Senator Leyva’s “Silenced No More Act” Clears Final Legislative Hurdle and Advances to Governor’s Desk

SB 331 Helps End Hostile Work Environments By Empowering Workers

Monday, August 30, 2021

SACRAMENTO – Standing with survivors of workplace harassment or discrimination, the California State Senate today passed legislation authored by Senator Connie M. Leyva (D-Chino) that would build upon current protections against secret settlements to now cover settlement agreements involving all forms of harassment or discrimination.  Following today’s action, SB 331 now advances to the Governor for his consideration.

Also known as the “Silenced No More Act”, SB 331 would expand the prohibition on overly broad confidentiality and non-disparagement clauses in employment agreements to cover workers who are required to sign these types of clauses as part of a severance agreement.

“The name of the bill says it all, as no worker should ever be silenced from speaking out about their own experience of harassment or discrimination in the workplace,” Senator Leyva said.  “For far too long, these secret settlements and agreements have reinforced a culture of secrecy that prevents accountability, respect and justice.  Workers in California deserve better than being forced into agreements that protect perpetrators and continue to harm survivors and others around them in the workplace.  I thank my legislative colleagues for their support of SB 331 and look forward to the day when workers are no longer forced to endure this deplorable behavior due to these clauses and agreements.”

In response to the #MeToo movement which exposed the significant role that secret settlements played in shielding perpetrators of sexually inappropriate behavior and even sex-related crimes, Senator Leyva previously authored and then Governor Jerry Brown signed SB 820 (2018)—also known as the STAND (Stand Together Against Non-Disclosures) Act. This important law now specifically bans non-disclosure agreements in cases of sexual harassment, sexual assault, and sex discrimination—unless confidentiality is requested by the worker—as it was clear that secret settlements were helping to preserve hostile work environments by allowing complaints to be hidden from public view.

As secret settlements certainly play as much a role in perpetuating workplace discrimination, harassment and bias based on race, ethnicity, sexual orientation, age, disability, religion, etc. as they do related to sexual harassment or sex discrimination, the “Silenced No More Act” seeks to empower those who raise these complaints about improper—and even illegal—behavior in the workplace to be able to speak openly about their experiences.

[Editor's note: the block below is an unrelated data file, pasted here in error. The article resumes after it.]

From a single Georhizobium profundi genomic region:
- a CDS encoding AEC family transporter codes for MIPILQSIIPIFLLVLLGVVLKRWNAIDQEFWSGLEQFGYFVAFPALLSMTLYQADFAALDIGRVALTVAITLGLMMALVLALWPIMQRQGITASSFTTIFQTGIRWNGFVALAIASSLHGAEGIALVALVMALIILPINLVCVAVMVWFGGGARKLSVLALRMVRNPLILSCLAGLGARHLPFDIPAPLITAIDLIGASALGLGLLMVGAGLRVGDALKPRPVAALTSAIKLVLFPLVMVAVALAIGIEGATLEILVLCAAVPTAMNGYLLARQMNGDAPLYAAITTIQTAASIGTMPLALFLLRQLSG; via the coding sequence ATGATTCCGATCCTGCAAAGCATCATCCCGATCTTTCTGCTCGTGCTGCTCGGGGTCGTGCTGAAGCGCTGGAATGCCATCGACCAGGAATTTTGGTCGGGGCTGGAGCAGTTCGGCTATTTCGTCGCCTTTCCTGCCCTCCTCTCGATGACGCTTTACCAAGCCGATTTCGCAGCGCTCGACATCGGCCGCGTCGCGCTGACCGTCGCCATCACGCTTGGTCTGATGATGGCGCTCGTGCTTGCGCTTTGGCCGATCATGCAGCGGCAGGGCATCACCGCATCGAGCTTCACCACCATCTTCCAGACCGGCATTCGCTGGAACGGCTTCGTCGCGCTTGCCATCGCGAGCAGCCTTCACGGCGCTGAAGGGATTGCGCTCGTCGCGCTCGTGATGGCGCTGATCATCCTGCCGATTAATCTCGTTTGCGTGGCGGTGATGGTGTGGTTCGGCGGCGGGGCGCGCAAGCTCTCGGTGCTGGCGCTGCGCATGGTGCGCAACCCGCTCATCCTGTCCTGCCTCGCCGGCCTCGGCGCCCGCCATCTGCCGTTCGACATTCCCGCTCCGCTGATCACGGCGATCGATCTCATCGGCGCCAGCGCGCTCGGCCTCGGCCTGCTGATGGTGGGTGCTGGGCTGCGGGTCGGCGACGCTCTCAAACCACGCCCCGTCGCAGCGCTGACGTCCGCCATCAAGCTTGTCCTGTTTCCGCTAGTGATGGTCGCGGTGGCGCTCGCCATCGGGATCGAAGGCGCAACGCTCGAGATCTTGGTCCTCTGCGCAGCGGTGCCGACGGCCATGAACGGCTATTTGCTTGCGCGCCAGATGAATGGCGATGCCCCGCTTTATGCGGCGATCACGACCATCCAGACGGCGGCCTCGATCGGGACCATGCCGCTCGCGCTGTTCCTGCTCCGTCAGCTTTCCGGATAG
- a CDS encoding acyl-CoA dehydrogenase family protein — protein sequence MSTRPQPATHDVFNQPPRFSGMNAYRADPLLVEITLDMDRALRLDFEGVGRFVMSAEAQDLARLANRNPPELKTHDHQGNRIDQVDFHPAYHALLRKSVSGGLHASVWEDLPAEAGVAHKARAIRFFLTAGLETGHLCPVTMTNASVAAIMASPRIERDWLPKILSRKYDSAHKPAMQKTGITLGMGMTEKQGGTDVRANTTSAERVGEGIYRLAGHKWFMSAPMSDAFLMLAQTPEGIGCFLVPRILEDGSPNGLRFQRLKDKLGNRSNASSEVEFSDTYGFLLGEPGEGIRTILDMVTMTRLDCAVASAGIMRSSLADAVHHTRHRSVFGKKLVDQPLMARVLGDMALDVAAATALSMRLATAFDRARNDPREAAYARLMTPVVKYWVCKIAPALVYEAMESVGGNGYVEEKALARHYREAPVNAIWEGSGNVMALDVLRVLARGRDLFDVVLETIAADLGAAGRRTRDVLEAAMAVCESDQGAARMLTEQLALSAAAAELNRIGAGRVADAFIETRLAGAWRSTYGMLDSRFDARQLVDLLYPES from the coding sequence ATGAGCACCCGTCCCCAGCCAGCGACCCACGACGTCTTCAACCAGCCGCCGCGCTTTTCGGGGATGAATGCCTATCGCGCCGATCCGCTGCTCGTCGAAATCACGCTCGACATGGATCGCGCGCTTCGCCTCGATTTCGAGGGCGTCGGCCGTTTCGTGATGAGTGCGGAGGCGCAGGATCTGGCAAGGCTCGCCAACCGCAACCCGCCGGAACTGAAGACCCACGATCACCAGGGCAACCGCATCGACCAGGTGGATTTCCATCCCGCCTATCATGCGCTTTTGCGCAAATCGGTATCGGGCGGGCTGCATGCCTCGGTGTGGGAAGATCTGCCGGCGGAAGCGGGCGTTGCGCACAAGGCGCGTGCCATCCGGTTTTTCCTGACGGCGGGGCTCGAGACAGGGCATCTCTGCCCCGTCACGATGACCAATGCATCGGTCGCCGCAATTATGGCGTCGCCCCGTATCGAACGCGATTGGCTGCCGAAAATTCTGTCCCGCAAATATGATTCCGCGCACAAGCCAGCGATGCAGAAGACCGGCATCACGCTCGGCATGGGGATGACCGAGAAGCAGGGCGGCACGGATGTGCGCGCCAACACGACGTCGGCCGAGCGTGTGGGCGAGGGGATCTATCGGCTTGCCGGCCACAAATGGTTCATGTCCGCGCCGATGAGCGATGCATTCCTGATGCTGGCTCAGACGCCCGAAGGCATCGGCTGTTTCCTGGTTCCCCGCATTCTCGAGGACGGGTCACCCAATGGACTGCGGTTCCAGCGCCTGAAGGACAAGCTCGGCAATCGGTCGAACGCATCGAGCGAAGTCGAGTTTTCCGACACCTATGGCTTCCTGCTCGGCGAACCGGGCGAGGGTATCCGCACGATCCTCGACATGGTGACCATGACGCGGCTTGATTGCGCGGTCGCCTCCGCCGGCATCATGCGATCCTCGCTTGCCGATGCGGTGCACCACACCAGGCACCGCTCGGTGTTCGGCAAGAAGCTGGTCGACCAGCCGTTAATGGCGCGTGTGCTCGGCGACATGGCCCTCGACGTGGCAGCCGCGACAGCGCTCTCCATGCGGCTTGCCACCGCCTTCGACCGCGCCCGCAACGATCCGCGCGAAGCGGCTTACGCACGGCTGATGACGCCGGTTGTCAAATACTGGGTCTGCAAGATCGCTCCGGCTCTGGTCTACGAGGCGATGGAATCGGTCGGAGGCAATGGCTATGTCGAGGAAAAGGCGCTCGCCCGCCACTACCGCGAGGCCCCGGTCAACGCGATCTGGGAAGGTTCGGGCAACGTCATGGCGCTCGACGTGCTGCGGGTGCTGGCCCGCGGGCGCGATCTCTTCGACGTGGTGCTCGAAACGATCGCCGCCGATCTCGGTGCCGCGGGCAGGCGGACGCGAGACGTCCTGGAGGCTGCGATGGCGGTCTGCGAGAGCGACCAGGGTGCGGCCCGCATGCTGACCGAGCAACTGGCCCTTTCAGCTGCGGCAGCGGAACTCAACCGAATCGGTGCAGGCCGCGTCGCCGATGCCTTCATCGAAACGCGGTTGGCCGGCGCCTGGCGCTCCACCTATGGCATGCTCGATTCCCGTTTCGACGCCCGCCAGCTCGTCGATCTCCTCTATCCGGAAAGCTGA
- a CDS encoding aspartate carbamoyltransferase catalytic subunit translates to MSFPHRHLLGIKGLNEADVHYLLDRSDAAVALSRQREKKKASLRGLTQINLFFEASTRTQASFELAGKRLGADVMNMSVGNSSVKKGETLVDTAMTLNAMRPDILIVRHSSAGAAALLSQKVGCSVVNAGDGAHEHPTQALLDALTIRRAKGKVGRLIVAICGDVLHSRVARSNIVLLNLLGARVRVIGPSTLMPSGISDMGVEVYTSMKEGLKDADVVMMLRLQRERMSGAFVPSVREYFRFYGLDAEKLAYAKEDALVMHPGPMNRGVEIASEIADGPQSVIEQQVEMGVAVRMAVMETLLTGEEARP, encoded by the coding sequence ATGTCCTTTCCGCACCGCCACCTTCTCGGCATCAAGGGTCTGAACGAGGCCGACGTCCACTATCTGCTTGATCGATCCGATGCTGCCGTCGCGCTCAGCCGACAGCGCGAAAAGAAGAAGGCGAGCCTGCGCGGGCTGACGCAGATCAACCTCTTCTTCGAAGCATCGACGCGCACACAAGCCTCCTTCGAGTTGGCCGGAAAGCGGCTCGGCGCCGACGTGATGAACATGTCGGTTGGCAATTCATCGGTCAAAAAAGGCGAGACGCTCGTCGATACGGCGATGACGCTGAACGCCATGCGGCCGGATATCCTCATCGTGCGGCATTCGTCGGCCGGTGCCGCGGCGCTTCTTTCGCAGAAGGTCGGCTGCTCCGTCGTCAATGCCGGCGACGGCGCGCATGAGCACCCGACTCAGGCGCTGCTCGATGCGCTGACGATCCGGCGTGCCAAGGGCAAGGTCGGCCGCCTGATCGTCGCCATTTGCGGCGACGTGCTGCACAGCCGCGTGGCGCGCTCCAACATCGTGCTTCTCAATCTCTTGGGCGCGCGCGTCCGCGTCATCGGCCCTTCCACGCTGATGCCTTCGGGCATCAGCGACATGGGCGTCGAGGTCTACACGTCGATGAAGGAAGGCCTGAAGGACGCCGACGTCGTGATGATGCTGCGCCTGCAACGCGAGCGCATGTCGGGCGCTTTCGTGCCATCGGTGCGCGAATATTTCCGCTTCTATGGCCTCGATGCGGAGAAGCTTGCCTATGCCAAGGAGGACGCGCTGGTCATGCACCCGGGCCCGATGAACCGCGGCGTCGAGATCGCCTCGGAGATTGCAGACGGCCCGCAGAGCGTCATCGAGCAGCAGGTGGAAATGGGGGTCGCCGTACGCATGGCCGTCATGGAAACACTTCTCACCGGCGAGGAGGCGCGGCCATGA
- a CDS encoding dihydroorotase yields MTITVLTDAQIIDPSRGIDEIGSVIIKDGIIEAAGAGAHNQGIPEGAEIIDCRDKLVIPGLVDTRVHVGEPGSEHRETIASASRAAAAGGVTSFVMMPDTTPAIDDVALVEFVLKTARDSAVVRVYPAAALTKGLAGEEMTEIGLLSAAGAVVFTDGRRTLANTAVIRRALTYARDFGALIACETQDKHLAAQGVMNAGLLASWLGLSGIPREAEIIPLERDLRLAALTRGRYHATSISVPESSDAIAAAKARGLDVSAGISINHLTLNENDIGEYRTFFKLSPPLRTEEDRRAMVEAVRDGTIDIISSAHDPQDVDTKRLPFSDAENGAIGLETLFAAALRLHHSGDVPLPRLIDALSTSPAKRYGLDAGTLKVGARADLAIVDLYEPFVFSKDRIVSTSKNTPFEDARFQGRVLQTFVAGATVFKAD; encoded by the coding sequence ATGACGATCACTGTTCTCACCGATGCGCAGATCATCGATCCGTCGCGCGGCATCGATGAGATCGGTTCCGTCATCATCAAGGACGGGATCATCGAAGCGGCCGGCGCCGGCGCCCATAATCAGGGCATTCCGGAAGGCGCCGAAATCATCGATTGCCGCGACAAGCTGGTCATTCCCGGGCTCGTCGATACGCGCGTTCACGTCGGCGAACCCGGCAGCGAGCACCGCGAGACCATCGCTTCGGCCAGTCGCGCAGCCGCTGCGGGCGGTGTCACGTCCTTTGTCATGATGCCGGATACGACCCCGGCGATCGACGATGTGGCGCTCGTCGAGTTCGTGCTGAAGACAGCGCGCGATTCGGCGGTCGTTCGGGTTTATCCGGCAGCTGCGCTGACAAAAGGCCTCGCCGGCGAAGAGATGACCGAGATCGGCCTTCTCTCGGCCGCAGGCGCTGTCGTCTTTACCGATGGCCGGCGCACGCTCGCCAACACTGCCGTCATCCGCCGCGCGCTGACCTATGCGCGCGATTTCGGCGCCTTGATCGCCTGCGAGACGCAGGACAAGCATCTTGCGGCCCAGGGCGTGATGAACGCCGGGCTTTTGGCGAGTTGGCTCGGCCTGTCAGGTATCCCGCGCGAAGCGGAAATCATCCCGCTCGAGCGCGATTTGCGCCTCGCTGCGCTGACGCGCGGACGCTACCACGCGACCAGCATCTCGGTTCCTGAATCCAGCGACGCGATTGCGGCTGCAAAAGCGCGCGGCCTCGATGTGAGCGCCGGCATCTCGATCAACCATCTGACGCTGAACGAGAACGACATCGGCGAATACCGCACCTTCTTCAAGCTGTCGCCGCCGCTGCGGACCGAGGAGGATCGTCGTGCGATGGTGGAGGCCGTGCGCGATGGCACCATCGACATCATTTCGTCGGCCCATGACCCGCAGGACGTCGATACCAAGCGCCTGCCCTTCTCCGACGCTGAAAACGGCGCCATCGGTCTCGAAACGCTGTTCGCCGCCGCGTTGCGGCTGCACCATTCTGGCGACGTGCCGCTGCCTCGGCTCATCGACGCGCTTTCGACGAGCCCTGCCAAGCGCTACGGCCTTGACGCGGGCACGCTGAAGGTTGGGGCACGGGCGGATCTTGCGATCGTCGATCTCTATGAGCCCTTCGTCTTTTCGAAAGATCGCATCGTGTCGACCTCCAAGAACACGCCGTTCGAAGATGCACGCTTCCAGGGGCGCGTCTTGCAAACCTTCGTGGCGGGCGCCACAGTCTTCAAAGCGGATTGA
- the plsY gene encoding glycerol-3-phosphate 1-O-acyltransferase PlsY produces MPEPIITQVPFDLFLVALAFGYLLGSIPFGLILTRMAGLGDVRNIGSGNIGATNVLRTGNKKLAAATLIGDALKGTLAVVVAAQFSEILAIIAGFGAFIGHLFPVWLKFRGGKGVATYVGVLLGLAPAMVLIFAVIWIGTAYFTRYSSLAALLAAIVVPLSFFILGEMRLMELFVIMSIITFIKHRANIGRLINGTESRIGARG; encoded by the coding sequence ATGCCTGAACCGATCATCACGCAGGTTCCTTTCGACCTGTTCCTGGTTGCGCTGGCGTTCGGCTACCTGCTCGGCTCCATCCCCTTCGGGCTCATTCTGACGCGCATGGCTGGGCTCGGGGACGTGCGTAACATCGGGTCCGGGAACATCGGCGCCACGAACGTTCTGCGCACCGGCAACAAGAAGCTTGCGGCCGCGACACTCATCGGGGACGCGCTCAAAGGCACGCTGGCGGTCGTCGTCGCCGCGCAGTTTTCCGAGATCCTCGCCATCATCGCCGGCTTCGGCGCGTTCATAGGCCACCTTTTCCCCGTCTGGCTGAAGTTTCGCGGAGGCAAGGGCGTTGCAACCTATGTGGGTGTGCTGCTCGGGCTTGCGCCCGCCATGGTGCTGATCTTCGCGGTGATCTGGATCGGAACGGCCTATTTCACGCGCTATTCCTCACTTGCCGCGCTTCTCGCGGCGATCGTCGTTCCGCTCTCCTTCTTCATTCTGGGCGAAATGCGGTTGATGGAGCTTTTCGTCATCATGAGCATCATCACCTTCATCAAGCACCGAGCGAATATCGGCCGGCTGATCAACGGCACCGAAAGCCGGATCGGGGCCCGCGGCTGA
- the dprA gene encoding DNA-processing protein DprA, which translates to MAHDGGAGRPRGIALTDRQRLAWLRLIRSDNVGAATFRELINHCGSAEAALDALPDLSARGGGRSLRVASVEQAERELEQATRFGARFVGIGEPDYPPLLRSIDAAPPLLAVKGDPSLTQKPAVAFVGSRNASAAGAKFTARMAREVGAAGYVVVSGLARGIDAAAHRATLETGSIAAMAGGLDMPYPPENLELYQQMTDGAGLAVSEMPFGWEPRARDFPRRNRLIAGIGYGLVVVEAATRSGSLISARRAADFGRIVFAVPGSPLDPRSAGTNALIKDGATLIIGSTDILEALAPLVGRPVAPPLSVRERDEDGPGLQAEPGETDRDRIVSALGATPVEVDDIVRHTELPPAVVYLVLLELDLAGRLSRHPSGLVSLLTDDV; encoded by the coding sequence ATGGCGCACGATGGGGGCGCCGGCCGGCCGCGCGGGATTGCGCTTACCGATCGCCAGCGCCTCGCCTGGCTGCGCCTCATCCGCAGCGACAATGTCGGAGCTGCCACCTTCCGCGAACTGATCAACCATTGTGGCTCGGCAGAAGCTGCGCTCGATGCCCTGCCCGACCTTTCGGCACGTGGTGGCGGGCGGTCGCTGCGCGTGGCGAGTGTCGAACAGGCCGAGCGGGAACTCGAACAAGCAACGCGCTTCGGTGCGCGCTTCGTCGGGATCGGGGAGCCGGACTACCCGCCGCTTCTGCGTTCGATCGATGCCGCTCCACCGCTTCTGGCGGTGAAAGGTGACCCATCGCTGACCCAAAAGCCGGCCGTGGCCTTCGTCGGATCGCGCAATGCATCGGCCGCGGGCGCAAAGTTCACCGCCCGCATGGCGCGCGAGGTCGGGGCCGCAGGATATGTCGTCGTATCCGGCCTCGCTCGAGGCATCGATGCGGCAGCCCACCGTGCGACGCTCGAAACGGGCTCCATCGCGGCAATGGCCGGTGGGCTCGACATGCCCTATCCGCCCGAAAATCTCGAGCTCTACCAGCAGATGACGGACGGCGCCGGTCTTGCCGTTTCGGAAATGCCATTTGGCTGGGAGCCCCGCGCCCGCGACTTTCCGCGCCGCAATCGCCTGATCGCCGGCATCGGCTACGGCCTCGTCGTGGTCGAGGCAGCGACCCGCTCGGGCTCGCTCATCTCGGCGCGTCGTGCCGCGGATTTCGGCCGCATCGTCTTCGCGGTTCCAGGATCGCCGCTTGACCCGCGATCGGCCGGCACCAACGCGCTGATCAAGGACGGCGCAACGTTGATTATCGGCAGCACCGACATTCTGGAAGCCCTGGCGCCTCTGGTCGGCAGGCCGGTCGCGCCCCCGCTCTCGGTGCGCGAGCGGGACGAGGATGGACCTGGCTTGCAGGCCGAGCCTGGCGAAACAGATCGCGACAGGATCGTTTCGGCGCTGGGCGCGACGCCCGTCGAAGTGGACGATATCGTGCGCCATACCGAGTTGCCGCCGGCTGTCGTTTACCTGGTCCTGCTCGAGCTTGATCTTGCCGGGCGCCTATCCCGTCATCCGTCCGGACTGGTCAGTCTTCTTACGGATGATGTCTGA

California also passed another #MeToo bill (SB 1300, Jackson) in 2018 that made a number of crucial changes to California’s harassment and discrimination laws. Though confidentiality and non-disparagement agreements that block workers from disclosing information about unlawful acts in the workplace are now banned as a condition of employment due to SB 1300, many employers still force workers to sign these types of provisions as part of severance packages when a worker leaves a job.

Highlighting the need for SB 331, two Black women recently raised gender and race discrimination claims against a company where “they were underpaid, faced racist comments from their manager and were subject to retaliation.” (1)  While the company initially dismissed their claims, the women’s stories created significant media interest and inspired other women to speak openly about their own experiences.  The women ultimately settled their claims and were protected by the STAND Act, though only for their gender-based claims. In other words, though they can speak about their experience involving gender discrimination, they cannot speak about their experience involving race discrimination.  As harassment or discrimination claims are oftentimes intersectional (e.g., based on gender and race or age and sexual orientation), SB 331 will resolve a situation where the NDA covers only one aspect of the worker’s experience and claim.

Sponsored jointly by the California Employment Lawyers Association, Earthseed and Equal Rights Advocates, SB 331 has also earned strong support from women’s rights, labor, legal, social justice, equity and other organizations.